Alleged push-back case at Austrian-Slovenian border will be heard on March 2nd

What we demand is that Austrian law, Union law and international law be respected, no more and no less. The law applies to everyone, including the police.

Clemens Lahner, Lawyer

Vienna/Graz (OTS) After months of diffuse rumours, two cases of groups of people who had entered Austria and – according to their accounts – were wishing to ask for asylum, but were denied their rights became known last autumn. One of the parties concerned was able to bring a complaint and his case will be heard next week in Graz (Austria) in front of the administrative court.

Ayoub N. was travelling in a group of seven Moroccans who entered Austria on September 28th, 2020. A significant manhunt was mounted by police who eventually caught the group and brought them to a police station. What happened next is the subject of the upcoming court hearing. The group alleges that despite their repeated pleas for asylum, they were ignored, laughed at, and even denied food. Hours later they were handed over to Slovenian police who in turn pushed them back to Croatia where they were forced back into Bosnia.

Anyone entering Austria and stating their intention to apply for asylum has the right to file an application and receive due process; local police officers have no right to refuse or pre-empt such a decision.

The upcoming court hearing is extremely relevant as it may help to shed light on the opaque practices of Austrian police and their role in numerous chain pushbacks along the Balkan Route which have gained increasing notoriety with hundreds of cases of violence and torture at the Croatian-Bosnian border and inhumane conditions suffered by thousands trapped in the border region there.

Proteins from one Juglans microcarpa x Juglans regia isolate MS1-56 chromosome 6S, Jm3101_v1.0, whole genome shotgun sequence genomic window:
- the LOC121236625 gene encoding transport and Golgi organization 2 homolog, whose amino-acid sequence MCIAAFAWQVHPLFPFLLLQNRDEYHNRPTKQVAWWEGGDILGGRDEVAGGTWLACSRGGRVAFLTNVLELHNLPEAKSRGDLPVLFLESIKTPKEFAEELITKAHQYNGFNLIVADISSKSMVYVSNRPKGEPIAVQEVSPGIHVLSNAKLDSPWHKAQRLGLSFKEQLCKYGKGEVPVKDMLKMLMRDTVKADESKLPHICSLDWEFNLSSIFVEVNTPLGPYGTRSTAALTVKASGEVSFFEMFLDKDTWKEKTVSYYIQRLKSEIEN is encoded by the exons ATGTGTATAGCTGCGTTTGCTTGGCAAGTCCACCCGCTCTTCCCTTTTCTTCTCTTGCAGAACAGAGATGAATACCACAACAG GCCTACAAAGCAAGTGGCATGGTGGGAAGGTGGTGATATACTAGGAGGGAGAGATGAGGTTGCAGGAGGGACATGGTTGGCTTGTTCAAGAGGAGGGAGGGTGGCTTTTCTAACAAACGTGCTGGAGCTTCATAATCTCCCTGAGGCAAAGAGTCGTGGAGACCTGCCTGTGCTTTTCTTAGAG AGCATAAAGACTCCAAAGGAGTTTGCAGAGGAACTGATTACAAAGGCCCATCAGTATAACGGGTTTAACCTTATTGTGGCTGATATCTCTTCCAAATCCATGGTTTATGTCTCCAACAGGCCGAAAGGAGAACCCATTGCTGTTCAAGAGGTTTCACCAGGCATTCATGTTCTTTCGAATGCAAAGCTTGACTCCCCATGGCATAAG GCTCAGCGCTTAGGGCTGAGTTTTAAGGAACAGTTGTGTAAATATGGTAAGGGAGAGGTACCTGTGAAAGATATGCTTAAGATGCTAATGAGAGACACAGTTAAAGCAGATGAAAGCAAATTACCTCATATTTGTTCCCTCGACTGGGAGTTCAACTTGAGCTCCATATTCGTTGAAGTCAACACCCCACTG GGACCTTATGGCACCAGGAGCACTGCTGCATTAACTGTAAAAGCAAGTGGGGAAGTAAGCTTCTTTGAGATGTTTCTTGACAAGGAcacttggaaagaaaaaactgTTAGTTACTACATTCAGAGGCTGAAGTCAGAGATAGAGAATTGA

“What we demand is that Austrian law, Union law and international law be respected, no more and no less. The law applies to everyone, including the police.”

In 2016 the same judge heard a series of cases on push-backs in Spielfeld in the last weeks of the so called border-management there and ruled in favour of complainants in the majority of cases. The hearing brought to light a whole series of problems and shortfalls in police practice at the border.

As a direct result of the push-back of Ayoub and the other members of his group, Austrian activists recently created the 24/4 phone number “Push-Back Alarm Austria” to support people on the move.

A parliamentary question raised in connection with the case was recently replied by the Minister of the Interior and shed some light on numbers which have been very hard to come by. Figures provided show that in 2020 alone 514 persons were turned over to Slovenian police at the Styrian border, nearly 100 of which came from insecure countries such as Syria, Iraq, Iran, Somalia, etc.

Rückfragen & Kontakt:

Birgit Roth
(Border Crossing Spielfeld / Push-Back Alarm Austria)




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